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Riverton Man Sentenced To 97 Months In Prison For Role In Real Estate “Flipping” Scheme

March 12, 2008

Urbana, Ill. - Another defendant has been sentenced to federal prison in a real estate “flipping” scheme that involved properties in Springfield and Decatur, Illinois. Frank Kelly Ciota, 47, of Riverton, Illinois, was sentenced today to a term of 97 months (eight years, one month) in prison, as announced by Rodger A. Heaton, U.S. Attorney for the Central District of Illinois. Chief U.S. District Judge Michael P. McCuskey, who presided at today’s hearing, ordered Ciota to report to the federal Bureau of Prisons on June 27, 2008, to begin serving his prison sentence. An additional hearing has been scheduled for May 15, 2008, to determine restitution to be paid to victims of the scheme.

Ciota was involved in the real estate scheme with co-defendant Gary Knox, 61, of Decatur, who was sentenced last week to 235 months (19 years and seven months) in prison. A third defendant, Dennis Wiese, Jr., 39, of Belleville, Illinois, who performed real estate appraisals, is scheduled for sentencing on May 2, 2008.

The three defendants each pled guilty to their respective roles in the scheme which involved more than 150 fraudulent real estate sales and financing transactions of more than $8 million from 1999 to 2005 in Springfield and Decatur, Illinois. Knox represented himself and his business, Central Illinois Management and Development Company, as being in the business of buying, selling and managing real estate; however, he was not a licensed real estate broker or salesperson. Knox and Ciota obtained more than $3 million for their personal use and to promote the ongoing scheme while Wiese received fees of $350 to $450 per appraisal.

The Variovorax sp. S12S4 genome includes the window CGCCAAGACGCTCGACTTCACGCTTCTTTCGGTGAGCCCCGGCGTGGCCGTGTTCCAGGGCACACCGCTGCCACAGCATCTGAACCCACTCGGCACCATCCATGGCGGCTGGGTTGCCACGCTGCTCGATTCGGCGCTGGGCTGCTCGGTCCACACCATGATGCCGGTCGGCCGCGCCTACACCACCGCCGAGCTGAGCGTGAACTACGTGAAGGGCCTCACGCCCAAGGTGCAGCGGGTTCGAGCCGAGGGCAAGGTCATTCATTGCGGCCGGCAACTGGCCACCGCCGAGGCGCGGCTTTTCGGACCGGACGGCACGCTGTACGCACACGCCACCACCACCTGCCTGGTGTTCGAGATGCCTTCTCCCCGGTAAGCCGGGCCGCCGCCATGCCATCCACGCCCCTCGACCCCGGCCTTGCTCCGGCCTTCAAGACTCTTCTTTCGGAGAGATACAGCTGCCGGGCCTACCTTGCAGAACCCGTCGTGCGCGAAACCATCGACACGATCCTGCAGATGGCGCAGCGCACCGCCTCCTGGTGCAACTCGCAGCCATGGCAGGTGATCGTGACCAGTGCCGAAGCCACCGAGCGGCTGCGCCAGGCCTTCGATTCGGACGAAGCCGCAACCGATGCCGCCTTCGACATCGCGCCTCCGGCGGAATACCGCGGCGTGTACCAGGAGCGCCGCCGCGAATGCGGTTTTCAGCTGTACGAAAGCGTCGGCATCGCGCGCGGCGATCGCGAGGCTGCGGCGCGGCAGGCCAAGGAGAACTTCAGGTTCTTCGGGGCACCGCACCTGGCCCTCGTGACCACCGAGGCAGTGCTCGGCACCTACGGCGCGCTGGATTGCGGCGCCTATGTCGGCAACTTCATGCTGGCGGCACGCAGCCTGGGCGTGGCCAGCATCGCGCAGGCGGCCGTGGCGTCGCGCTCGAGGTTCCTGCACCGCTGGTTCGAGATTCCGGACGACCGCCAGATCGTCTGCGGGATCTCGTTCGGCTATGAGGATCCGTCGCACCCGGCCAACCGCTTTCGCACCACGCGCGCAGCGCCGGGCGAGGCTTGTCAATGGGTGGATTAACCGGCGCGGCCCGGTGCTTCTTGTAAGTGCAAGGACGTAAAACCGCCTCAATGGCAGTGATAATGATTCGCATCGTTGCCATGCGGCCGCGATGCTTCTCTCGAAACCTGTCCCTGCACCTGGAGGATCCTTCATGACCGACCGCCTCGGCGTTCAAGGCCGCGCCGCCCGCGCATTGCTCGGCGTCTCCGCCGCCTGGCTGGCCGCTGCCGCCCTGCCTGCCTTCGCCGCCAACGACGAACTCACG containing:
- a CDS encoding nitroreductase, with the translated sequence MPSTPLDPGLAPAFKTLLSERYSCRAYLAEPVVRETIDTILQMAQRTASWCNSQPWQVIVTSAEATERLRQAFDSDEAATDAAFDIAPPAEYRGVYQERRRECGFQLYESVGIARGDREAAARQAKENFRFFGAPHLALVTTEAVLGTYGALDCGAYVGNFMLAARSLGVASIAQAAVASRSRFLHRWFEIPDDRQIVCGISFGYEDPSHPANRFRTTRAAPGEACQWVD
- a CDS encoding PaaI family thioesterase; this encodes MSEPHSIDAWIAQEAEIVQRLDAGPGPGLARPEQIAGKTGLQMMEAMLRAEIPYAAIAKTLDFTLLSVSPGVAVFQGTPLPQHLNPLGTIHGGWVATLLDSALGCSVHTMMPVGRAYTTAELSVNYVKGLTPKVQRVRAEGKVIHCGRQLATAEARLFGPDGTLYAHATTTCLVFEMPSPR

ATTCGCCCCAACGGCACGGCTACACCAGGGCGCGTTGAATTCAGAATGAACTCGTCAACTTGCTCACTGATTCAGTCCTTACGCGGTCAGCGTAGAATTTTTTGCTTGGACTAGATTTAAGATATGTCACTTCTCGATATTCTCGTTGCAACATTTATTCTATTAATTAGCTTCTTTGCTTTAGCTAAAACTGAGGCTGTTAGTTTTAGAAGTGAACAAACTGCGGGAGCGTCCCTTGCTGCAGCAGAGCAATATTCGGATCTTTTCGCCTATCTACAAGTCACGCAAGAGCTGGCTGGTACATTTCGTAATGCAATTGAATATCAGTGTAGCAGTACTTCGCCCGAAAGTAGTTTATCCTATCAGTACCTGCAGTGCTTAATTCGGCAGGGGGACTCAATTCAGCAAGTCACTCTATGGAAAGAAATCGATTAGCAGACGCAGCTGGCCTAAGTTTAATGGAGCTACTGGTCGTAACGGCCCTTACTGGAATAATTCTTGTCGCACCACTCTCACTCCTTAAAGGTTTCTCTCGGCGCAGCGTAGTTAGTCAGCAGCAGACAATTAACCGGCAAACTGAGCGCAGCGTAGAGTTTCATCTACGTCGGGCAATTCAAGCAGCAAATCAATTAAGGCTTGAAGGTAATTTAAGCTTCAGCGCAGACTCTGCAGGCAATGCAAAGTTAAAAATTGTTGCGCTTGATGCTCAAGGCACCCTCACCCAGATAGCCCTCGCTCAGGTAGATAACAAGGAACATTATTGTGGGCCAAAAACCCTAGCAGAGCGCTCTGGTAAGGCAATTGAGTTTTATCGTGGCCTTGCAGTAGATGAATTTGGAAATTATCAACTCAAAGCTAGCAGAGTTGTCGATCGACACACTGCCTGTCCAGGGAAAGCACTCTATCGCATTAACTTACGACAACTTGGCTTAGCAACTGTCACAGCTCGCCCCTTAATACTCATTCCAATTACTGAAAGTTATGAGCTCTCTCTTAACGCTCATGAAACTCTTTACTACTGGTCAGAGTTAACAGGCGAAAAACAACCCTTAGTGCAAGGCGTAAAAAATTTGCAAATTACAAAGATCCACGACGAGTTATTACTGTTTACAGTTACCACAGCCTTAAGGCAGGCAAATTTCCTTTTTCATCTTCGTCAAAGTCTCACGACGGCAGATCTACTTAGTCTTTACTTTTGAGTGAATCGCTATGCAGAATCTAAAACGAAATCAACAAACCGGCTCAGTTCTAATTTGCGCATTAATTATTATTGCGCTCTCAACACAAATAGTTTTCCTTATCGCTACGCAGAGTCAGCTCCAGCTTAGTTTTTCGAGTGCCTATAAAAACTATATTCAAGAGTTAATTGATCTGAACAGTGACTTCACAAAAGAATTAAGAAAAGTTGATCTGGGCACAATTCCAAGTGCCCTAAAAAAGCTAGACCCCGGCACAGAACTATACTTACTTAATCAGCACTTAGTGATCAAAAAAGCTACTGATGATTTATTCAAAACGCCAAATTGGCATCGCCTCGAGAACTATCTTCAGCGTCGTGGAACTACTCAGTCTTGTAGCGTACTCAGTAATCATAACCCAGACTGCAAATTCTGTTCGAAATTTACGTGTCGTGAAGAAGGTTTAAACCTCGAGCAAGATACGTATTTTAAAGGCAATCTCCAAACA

The three men admitted engaging in a practice known as “flipping,” which involved making false representations, including fraudulently inflated real estate appraisals by Wiese which were used by Knox and Ciota to entice owners to sell, buyers to purchase, and lenders to finance rental properties that were sold at substantially higher prices than their reasonable value.

Ciota, who was not a licensed real estate broker or salesperson, admitted that relatives were among his victims whom he advised of investment opportunities in rental real estate. Ciota falsely represented to one couple that they qualified for financing to purchase 12 to 20 houses. As a result, the couple became unwitting buyers of 12 properties, including four in Springfield that were purchased within a three-day period in November 2002 for a total of $229,500. Three of the properties – 830 S. 12th Street; 1320 S. 13th Street, and 1305 South Grand Avenue East – were purchased by the couple, without their knowledge or approval, on November 5, 2002. The fourth property, at 821 S. 14th Street, was sold to the couple on November 8, 2002, also without their knowledge or approval.

The case was investigated by the Federal Deposit Insurance Corporation’s (FDIC) Office of Inspector General, Western Region; the U.S. Postal Inspection Service, Chicago Division; and the Federal Bureau of Investigation, Springfield Division. The Illinois Department of Financial and Professional Regulation, Division of Banks and Real Estate, also provided assistance in the investigation. Assistant U.S. Attorney Timothy A. Bass is prosecuting the case.

Ciota pled guilty to one count of bank fraud; one count of wire fraud; five counts of mail fraud; and one count of conspiracy to commit money laundering.

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